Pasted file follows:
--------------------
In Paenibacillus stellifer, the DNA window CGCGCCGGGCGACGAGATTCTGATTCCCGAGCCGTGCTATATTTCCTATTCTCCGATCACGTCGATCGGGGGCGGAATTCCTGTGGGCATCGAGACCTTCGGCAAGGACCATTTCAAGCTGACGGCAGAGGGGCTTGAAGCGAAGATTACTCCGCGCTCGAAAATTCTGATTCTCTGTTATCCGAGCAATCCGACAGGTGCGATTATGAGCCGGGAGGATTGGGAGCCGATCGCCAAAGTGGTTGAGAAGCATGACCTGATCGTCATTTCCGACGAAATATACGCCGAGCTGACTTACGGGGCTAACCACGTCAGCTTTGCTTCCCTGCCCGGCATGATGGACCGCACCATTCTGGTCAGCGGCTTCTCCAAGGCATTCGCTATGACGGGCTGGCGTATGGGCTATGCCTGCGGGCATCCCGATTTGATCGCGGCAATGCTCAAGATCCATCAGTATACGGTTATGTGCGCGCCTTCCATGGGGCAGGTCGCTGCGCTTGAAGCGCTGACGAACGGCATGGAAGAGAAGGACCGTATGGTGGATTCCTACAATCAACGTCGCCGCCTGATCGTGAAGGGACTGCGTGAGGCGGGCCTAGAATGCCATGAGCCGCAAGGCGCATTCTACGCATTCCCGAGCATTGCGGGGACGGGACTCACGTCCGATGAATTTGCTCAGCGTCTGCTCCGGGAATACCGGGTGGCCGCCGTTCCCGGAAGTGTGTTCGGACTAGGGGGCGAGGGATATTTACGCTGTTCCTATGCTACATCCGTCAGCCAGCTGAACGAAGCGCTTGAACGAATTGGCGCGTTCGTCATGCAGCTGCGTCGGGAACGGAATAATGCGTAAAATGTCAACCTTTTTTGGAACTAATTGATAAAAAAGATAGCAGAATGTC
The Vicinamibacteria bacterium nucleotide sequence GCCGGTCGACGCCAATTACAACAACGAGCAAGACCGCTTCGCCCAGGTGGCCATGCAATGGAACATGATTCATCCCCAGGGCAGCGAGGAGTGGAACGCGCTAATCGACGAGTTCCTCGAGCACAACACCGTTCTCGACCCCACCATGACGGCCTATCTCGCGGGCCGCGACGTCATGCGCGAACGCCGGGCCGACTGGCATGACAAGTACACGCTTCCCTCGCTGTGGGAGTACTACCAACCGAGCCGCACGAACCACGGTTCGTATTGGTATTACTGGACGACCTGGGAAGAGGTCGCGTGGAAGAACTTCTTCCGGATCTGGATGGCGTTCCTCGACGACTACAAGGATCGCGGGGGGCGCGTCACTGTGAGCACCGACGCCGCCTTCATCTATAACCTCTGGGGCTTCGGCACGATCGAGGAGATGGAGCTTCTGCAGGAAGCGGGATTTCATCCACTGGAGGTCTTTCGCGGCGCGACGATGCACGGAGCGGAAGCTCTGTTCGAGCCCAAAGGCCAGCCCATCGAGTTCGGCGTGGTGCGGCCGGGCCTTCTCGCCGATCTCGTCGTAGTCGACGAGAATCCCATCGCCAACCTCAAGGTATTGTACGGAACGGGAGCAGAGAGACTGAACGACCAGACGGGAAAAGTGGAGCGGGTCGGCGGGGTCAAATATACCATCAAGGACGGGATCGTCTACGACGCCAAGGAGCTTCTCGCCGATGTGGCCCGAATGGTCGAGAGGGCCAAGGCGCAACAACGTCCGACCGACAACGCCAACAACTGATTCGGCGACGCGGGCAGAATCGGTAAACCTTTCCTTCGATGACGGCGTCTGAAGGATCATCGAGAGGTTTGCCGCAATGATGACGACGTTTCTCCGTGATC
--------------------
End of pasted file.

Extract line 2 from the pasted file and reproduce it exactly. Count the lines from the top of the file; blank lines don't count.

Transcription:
The Vicinamibacteria bacterium nucleotide sequence GCCGGTCGACGCCAATTACAACAACGAGCAAGACCGCTTCGCCCAGGTGGCCATGCAATGGAACATGATTCATCCCCAGGGCAGCGAGGAGTGGAACGCGCTAATCGACGAGTTCCTCGAGCACAACACCGTTCTCGACCCCACCATGACGGCCTATCTCGCGGGCCGCGACGTCATGCGCGAACGCCGGGCCGACTGGCATGACAAGTACACGCTTCCCTCGCTGTGGGAGTACTACCAACCGAGCCGCACGAACCACGGTTCGTATTGGTATTACTGGACGACCTGGGAAGAGGTCGCGTGGAAGAACTTCTTCCGGATCTGGATGGCGTTCCTCGACGACTACAAGGATCGCGGGGGGCGCGTCACTGTGAGCACCGACGCCGCCTTCATCTATAACCTCTGGGGCTTCGGCACGATCGAGGAGATGGAGCTTCTGCAGGAAGCGGGATTTCATCCACTGGAGGTCTTTCGCGGCGCGACGATGCACGGAGCGGAAGCTCTGTTCGAGCCCAAAGGCCAGCCCATCGAGTTCGGCGTGGTGCGGCCGGGCCTTCTCGCCGATCTCGTCGTAGTCGACGAGAATCCCATCGCCAACCTCAAGGTATTGTACGGAACGGGAGCAGAGAGACTGAACGACCAGACGGGAAAAGTGGAGCGGGTCGGCGGGGTCAAATATACCATCAAGGACGGGATCGTCTACGACGCCAAGGAGCTTCTCGCCGATGTGGCCCGAATGGTCGAGAGGGCCAAGGCGCAACAACGTCCGACCGACAACGCCAACAACTGATTCGGCGACGCGGGCAGAATCGGTAAACCTTTCCTTCGATGACGGCGTCTGAAGGATCATCGAGAGGTTTGCCGCAATGATGACGACGTTTCTCCGTGATC